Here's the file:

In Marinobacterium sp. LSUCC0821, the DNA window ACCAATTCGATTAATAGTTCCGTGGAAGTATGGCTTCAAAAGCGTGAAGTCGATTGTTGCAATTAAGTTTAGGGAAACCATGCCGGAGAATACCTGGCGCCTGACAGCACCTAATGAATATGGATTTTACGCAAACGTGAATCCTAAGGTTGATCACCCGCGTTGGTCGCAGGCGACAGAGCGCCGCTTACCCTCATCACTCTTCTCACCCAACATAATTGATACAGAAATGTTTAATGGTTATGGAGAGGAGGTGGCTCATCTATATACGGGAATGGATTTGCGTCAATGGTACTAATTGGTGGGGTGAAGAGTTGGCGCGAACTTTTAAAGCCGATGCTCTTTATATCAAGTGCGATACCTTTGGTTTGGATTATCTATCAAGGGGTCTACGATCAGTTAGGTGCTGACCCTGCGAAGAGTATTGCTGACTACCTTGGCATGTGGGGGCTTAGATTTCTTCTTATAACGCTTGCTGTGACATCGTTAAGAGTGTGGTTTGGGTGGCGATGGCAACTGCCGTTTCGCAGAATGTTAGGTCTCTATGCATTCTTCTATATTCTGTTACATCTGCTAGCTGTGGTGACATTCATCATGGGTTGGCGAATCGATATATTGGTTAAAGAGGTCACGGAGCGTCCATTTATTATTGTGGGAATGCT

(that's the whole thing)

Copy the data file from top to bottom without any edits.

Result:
In Marinobacterium sp. LSUCC0821, the DNA window ACCAATTCGATTAATAGTTCCGTGGAAGTATGGCTTCAAAAGCGTGAAGTCGATTGTTGCAATTAAGTTTAGGGAAACCATGCCGGAGAATACCTGGCGCCTGACAGCACCTAATGAATATGGATTTTACGCAAACGTGAATCCTAAGGTTGATCACCCGCGTTGGTCGCAGGCGACAGAGCGCCGCTTACCCTCATCACTCTTCTCACCCAACATAATTGATACAGAAATGTTTAATGGTTATGGAGAGGAGGTGGCTCATCTATATACGGGAATGGATTTGCGTCAATGGTACTAATTGGTGGGGTGAAGAGTTGGCGCGAACTTTTAAAGCCGATGCTCTTTATATCAAGTGCGATACCTTTGGTTTGGATTATCTATCAAGGGGTCTACGATCAGTTAGGTGCTGACCCTGCGAAGAGTATTGCTGACTACCTTGGCATGTGGGGGCTTAGATTTCTTCTTATAACGCTTGCTGTGACATCGTTAAGAGTGTGGTTTGGGTGGCGATGGCAACTGCCGTTTCGCAGAATGTTAGGTCTCTATGCATTCTTCTATATTCTGTTACATCTGCTAGCTGTGGTGACATTCATCATGGGTTGGCGAATCGATATATTGGTTAAAGAGGTCACGGAGCGTCCATTTATTATTGTGGGAATGCT